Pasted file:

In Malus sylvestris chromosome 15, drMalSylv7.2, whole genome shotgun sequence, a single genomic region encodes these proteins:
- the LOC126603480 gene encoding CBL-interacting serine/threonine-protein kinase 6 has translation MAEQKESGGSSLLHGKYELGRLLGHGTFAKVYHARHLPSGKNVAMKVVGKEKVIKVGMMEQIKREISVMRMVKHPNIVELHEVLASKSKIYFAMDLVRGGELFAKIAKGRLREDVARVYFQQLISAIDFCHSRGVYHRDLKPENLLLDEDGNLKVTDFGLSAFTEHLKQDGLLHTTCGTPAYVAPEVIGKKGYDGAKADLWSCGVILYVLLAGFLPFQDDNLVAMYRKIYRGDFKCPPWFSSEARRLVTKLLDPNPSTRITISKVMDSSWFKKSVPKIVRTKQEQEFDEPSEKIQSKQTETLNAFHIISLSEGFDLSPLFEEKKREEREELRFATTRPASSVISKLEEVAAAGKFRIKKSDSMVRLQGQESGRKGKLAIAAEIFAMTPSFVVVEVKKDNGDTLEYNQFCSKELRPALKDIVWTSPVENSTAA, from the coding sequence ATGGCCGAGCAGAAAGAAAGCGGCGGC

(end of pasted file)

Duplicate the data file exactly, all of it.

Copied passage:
In Malus sylvestris chromosome 15, drMalSylv7.2, whole genome shotgun sequence, a single genomic region encodes these proteins:
- the LOC126603480 gene encoding CBL-interacting serine/threonine-protein kinase 6 has translation MAEQKESGGSSLLHGKYELGRLLGHGTFAKVYHARHLPSGKNVAMKVVGKEKVIKVGMMEQIKREISVMRMVKHPNIVELHEVLASKSKIYFAMDLVRGGELFAKIAKGRLREDVARVYFQQLISAIDFCHSRGVYHRDLKPENLLLDEDGNLKVTDFGLSAFTEHLKQDGLLHTTCGTPAYVAPEVIGKKGYDGAKADLWSCGVILYVLLAGFLPFQDDNLVAMYRKIYRGDFKCPPWFSSEARRLVTKLLDPNPSTRITISKVMDSSWFKKSVPKIVRTKQEQEFDEPSEKIQSKQTETLNAFHIISLSEGFDLSPLFEEKKREEREELRFATTRPASSVISKLEEVAAAGKFRIKKSDSMVRLQGQESGRKGKLAIAAEIFAMTPSFVVVEVKKDNGDTLEYNQFCSKELRPALKDIVWTSPVENSTAA, from the coding sequence ATGGCCGAGCAGAAAGAAAGCGGCGGC